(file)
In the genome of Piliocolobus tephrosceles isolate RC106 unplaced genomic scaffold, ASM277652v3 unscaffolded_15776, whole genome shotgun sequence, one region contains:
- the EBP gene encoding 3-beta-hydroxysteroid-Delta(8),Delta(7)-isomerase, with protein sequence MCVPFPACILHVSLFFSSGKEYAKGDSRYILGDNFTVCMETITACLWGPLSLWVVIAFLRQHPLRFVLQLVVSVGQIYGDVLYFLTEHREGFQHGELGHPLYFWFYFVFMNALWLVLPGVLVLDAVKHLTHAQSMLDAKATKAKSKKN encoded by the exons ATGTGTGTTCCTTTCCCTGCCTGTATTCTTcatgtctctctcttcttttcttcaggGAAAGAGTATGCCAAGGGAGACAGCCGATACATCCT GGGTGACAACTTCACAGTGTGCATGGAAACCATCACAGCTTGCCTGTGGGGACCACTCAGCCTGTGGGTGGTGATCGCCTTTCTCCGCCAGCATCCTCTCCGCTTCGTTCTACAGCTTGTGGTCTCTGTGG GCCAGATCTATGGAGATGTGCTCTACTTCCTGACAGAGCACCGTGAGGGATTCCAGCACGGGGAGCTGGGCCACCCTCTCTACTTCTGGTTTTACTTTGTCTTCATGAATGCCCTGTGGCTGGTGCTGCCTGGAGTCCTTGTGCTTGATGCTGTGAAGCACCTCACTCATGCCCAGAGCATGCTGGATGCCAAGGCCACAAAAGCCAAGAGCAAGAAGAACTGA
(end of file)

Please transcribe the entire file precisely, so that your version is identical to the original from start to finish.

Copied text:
In the genome of Piliocolobus tephrosceles isolate RC106 unplaced genomic scaffold, ASM277652v3 unscaffolded_15776, whole genome shotgun sequence, one region contains:
- the EBP gene encoding 3-beta-hydroxysteroid-Delta(8),Delta(7)-isomerase, with protein sequence MCVPFPACILHVSLFFSSGKEYAKGDSRYILGDNFTVCMETITACLWGPLSLWVVIAFLRQHPLRFVLQLVVSVGQIYGDVLYFLTEHREGFQHGELGHPLYFWFYFVFMNALWLVLPGVLVLDAVKHLTHAQSMLDAKATKAKSKKN encoded by the exons ATGTGTGTTCCTTTCCCTGCCTGTATTCTTcatgtctctctcttcttttcttcaggGAAAGAGTATGCCAAGGGAGACAGCCGATACATCCT GGGTGACAACTTCACAGTGTGCATGGAAACCATCACAGCTTGCCTGTGGGGACCACTCAGCCTGTGGGTGGTGATCGCCTTTCTCCGCCAGCATCCTCTCCGCTTCGTTCTACAGCTTGTGGTCTCTGTGG GCCAGATCTATGGAGATGTGCTCTACTTCCTGACAGAGCACCGTGAGGGATTCCAGCACGGGGAGCTGGGCCACCCTCTCTACTTCTGGTTTTACTTTGTCTTCATGAATGCCCTGTGGCTGGTGCTGCCTGGAGTCCTTGTGCTTGATGCTGTGAAGCACCTCACTCATGCCCAGAGCATGCTGGATGCCAAGGCCACAAAAGCCAAGAGCAAGAAGAACTGA